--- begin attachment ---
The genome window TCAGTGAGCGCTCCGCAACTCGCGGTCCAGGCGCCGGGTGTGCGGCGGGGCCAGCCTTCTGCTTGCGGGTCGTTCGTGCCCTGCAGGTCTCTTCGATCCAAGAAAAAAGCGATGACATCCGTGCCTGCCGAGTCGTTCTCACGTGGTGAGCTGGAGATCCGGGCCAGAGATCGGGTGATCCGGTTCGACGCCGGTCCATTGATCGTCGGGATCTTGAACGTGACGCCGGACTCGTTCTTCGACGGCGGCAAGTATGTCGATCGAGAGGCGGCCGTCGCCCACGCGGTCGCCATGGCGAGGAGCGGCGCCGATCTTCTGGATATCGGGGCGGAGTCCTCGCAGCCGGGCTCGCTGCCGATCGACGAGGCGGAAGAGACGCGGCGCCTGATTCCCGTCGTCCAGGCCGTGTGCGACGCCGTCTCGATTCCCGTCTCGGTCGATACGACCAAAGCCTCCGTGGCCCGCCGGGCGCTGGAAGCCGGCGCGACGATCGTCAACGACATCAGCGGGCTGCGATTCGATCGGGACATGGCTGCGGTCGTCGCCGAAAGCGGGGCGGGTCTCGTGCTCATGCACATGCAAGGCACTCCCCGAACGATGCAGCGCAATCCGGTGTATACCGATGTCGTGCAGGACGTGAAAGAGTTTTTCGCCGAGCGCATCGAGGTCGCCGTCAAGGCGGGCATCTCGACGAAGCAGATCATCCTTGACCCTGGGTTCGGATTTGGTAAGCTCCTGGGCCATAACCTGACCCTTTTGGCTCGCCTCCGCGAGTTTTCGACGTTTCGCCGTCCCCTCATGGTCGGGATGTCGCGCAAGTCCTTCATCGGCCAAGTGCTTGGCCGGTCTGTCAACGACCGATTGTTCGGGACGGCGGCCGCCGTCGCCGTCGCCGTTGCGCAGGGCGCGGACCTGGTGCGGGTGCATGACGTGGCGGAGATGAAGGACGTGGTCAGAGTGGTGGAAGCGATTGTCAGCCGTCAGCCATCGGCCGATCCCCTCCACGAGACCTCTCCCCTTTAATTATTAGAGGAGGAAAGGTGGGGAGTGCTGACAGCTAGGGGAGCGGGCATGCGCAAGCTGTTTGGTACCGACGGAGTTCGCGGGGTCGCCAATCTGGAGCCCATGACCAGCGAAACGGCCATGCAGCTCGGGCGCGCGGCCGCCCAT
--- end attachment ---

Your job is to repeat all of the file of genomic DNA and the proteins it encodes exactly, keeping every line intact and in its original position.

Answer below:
The genome window TCAGTGAGCGCTCCGCAACTCGCGGTCCAGGCGCCGGGTGTGCGGCGGGGCCAGCCTTCTGCTTGCGGGTCGTTCGTGCCCTGCAGGTCTCTTCGATCCAAGAAAAAAGCGATGACATCCGTGCCTGCCGAGTCGTTCTCACGTGGTGAGCTGGAGATCCGGGCCAGAGATCGGGTGATCCGGTTCGACGCCGGTCCATTGATCGTCGGGATCTTGAACGTGACGCCGGACTCGTTCTTCGACGGCGGCAAGTATGTCGATCGAGAGGCGGCCGTCGCCCACGCGGTCGCCATGGCGAGGAGCGGCGCCGATCTTCTGGATATCGGGGCGGAGTCCTCGCAGCCGGGCTCGCTGCCGATCGACGAGGCGGAAGAGACGCGGCGCCTGATTCCCGTCGTCCAGGCCGTGTGCGACGCCGTCTCGATTCCCGTCTCGGTCGATACGACCAAAGCCTCCGTGGCCCGCCGGGCGCTGGAAGCCGGCGCGACGATCGTCAACGACATCAGCGGGCTGCGATTCGATCGGGACATGGCTGCGGTCGTCGCCGAAAGCGGGGCGGGTCTCGTGCTCATGCACATGCAAGGCACTCCCCGAACGATGCAGCGCAATCCGGTGTATACCGATGTCGTGCAGGACGTGAAAGAGTTTTTCGCCGAGCGCATCGAGGTCGCCGTCAAGGCGGGCATCTCGACGAAGCAGATCATCCTTGACCCTGGGTTCGGATTTGGTAAGCTCCTGGGCCATAACCTGACCCTTTTGGCTCGCCTCCGCGAGTTTTCGACGTTTCGCCGTCCCCTCATGGTCGGGATGTCGCGCAAGTCCTTCATCGGCCAAGTGCTTGGCCGGTCTGTCAACGACCGATTGTTCGGGACGGCGGCCGCCGTCGCCGTCGCCGTTGCGCAGGGCGCGGACCTGGTGCGGGTGCATGACGTGGCGGAGATGAAGGACGTGGTCAGAGTGGTGGAAGCGATTGTCAGCCGTCAGCCATCGGCCGATCCCCTCCACGAGACCTCTCCCCTTTAATTATTAGAGGAGGAAAGGTGGGGAGTGCTGACAGCTAGGGGAGCGGGCATGCGCAAGCTGTTTGGTACCGACGGAGTTCGCGGGGTCGCCAATCTGGAGCCCATGACCAGCGAAACGGCCATGCAGCTCGGGCGCGCGGCCGCCCAT